Hospitalist Program—

Fully Focused on Inpatient Care

Patients admitted into Milford Regional Medical Center will meet physicians whose sole responsibility is overseeing the care of inpatients and making their experience as comfortable and stress-free as possible. These physicians are referred to as hospitalists.  They work only in the hospital, where they treat patients from admission to discharge.  With 23 hospitalist physicians and 2 hospitalist physician assistants on staff, the Medical Center is covered 24 hours a day/ seven days a week.

“Our goal is to get the patient through the system as quickly and efficiently as possible,” said Tina M. Robakiewicz, MD, Medical Director of the hospitalist program. “We’re accessible to answer questions from the nursing staff; we’re available to quickly reassess if there’s a sudden change in a patient’s status; and we’re here for the patients and their families at a time when they’re feeling vulnerable and stressed, providing medical expertise, reviewing test results, answering questions and providing emotional support.”

According to the Society of Hospital Medicine, when the specialty was initially established, there were approximately 500 hospitalists. Over the past decade hospitalists have grown to over 30,000 doctors now practicing and the association anticipates there will be more than 40,000 hospitalists in the next few years. Dr. Robakiewicz said ongoing changes in the medical field have led to most hospitals having these specialists on staff, one of the chief reasons being increasing pressure on primary care physicians. “They need to devote their time and energy at the office, at the same time that patients in the hospital are sicker and need a lot of direct care,” said Dr. Robakiewicz. “Clearly, the primary care physician can’t be in two places at once, so the hospitalist can be their eyes and ears.”

As a result, she said patients and families receive medical tests and responses to their questions much quicker, and incoming patients from the emergency room have shorter wait times for evaluation by the admitting physician. In the meantime, the patient’s primary care physician is kept fully informed, said Dr. Robakiewicz.

A patient’s primary care physician is typically notified upon admission, discharge, and if there are significant changes, she said. If a patient requires a specialist, or has a specialist for a particular problem, hospitalists will often involve those physicians in the treatment plan.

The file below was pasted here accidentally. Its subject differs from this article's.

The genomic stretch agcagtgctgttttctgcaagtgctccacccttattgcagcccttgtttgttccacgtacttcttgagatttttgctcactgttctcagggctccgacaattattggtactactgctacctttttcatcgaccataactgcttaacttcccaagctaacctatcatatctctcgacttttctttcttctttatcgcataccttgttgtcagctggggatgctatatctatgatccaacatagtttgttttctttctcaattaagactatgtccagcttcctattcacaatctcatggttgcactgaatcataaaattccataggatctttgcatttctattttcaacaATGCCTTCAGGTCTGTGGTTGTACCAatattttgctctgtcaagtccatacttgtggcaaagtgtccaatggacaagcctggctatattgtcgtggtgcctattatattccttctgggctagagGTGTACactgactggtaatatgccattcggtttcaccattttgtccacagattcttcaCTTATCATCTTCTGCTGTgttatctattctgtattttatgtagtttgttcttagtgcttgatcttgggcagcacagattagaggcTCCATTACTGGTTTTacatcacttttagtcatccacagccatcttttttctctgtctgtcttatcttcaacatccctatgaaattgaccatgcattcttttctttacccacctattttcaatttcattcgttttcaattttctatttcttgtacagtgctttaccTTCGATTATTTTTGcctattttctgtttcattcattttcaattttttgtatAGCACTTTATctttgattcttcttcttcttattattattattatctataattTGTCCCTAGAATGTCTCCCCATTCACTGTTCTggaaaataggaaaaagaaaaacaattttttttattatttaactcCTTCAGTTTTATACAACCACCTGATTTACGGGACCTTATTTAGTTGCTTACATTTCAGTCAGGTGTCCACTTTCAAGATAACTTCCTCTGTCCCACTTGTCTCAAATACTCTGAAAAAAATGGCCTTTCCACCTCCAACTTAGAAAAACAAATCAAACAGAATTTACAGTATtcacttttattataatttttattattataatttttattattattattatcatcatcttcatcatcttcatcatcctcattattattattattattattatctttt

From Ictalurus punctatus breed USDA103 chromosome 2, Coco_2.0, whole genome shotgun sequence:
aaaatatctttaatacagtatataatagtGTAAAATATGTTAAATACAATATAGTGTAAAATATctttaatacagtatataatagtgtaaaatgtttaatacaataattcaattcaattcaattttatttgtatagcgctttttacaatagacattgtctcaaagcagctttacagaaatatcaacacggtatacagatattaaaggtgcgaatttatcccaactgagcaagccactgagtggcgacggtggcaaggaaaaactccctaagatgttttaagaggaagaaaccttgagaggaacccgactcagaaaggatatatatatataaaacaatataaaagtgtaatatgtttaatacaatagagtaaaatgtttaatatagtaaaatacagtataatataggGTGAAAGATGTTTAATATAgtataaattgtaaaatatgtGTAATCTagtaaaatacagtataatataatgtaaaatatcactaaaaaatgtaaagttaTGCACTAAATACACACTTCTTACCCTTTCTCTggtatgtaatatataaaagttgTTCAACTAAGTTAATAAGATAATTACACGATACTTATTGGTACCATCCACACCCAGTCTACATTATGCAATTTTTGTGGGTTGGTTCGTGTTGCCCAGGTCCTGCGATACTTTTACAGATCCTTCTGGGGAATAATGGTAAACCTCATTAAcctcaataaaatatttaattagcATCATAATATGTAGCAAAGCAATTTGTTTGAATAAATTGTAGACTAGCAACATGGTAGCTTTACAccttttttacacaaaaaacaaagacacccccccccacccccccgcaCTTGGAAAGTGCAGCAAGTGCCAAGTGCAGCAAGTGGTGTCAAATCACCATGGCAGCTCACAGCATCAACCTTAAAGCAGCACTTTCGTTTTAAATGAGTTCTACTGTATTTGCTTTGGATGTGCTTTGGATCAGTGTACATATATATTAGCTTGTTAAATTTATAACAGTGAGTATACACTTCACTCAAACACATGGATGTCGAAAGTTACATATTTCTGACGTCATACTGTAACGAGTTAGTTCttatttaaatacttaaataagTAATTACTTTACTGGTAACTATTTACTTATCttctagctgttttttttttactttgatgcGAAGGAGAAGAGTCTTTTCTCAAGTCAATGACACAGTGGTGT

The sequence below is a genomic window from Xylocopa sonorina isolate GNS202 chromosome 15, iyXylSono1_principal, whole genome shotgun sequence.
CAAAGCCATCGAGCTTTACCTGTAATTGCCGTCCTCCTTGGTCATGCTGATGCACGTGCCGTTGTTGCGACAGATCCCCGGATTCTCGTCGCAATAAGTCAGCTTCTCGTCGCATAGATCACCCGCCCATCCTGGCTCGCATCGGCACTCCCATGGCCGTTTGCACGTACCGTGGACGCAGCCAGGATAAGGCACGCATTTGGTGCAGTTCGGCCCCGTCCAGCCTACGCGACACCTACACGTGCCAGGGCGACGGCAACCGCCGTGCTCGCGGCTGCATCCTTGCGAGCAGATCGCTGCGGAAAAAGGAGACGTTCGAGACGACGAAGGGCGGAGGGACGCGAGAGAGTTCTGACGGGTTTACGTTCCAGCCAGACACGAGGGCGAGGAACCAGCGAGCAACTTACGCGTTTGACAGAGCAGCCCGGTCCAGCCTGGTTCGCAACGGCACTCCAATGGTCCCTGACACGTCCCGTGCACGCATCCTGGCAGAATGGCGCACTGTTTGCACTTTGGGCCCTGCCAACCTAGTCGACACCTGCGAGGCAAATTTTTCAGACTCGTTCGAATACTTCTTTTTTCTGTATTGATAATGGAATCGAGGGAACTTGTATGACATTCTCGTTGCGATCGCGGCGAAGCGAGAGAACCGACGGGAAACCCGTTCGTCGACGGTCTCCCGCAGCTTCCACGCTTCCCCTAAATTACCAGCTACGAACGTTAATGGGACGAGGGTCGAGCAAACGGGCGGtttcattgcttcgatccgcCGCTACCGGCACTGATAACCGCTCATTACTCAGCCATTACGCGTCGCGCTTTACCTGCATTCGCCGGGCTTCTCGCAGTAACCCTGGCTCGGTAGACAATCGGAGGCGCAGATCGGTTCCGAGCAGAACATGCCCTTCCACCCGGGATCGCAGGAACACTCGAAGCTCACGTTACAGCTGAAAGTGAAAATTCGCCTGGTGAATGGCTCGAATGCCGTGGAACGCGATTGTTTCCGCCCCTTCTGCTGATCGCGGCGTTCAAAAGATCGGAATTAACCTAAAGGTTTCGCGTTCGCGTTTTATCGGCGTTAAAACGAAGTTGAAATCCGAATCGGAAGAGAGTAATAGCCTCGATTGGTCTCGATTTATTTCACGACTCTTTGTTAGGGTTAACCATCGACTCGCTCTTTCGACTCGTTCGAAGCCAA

According to Dr. Robakiewicz, patients are sometimes surprised to learn they won’t see their primary care physician. To help with the transition, she said hospitalists strive to ensure that whichever doctor handles the initial assessment is the same familiar face following the patient throughout their inpatient experience. “We’ve gotten such positive feedback from patients and families who are so thankful that we’ve been accessible to meet with them and address their concerns. Their apprehensions quickly disappear,” she said.

Patrick R. McSweeney, MD, a primary care physician with Family Medicine Associates in Medway, said that he has been able to expand his office hours beyond the standard 9 a.m. – 5 p.m. because hospitalists are caring for his patients admitted at Milford Regional. Now, he starts an hour and a half earlier each day and is accessible one evening per week.

“It’s much more effective to have the hospitalists right there seeing patients in a shorter time-frame, rather than having primary care physicians leave the office at lunch and be back late for office patients, or having to go to the hospital late in the day,” said Dr. McSweeney. “As long as patients know the hospitalists are communicating with us, they are usually at ease. Patients typically come in for follow-up at my office within two weeks of discharge. These same patients appreciate the extended hours I now have in the office.”

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